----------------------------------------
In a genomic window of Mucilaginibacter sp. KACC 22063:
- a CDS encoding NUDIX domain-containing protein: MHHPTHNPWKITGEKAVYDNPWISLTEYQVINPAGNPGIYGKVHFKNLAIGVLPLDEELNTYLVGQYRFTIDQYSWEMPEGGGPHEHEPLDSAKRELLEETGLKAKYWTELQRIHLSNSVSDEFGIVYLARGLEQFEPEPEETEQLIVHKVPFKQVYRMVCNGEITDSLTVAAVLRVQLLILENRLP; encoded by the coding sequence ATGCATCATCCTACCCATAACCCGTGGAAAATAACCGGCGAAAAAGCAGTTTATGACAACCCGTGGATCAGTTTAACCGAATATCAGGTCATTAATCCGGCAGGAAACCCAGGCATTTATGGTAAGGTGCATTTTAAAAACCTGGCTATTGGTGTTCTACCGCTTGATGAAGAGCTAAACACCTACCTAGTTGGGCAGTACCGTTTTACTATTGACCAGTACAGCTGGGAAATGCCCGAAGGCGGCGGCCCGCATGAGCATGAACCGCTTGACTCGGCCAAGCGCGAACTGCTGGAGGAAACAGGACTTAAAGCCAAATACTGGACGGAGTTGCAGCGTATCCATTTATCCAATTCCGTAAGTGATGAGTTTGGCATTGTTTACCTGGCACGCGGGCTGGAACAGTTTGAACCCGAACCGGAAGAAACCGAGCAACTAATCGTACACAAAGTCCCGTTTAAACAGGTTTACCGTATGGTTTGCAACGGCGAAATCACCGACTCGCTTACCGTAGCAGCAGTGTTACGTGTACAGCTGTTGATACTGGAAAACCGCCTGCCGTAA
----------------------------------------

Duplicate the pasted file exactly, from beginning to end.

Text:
In a genomic window of Mucilaginibacter sp. KACC 22063:
- a CDS encoding NUDIX domain-containing protein: MHHPTHNPWKITGEKAVYDNPWISLTEYQVINPAGNPGIYGKVHFKNLAIGVLPLDEELNTYLVGQYRFTIDQYSWEMPEGGGPHEHEPLDSAKRELLEETGLKAKYWTELQRIHLSNSVSDEFGIVYLARGLEQFEPEPEETEQLIVHKVPFKQVYRMVCNGEITDSLTVAAVLRVQLLILENRLP; encoded by the coding sequence ATGCATCATCCTACCCATAACCCGTGGAAAATAACCGGCGAAAAAGCAGTTTATGACAACCCGTGGATCAGTTTAACCGAATATCAGGTCATTAATCCGGCAGGAAACCCAGGCATTTATGGTAAGGTGCATTTTAAAAACCTGGCTATTGGTGTTCTACCGCTTGATGAAGAGCTAAACACCTACCTAGTTGGGCAGTACCGTTTTACTATTGACCAGTACAGCTGGGAAATGCCCGAAGGCGGCGGCCCGCATGAGCATGAACCGCTTGACTCGGCCAAGCGCGAACTGCTGGAGGAAACAGGACTTAAAGCCAAATACTGGACGGAGTTGCAGCGTATCCATTTATCCAATTCCGTAAGTGATGAGTTTGGCATTGTTTACCTGGCACGCGGGCTGGAACAGTTTGAACCCGAACCGGAAGAAACCGAGCAACTAATCGTACACAAAGTCCCGTTTAAACAGGTTTACCGTATGGTTTGCAACGGCGAAATCACCGACTCGCTTACCGTAGCAGCAGTGTTACGTGTACAGCTGTTGATACTGGAAAACCGCCTGCCGTAA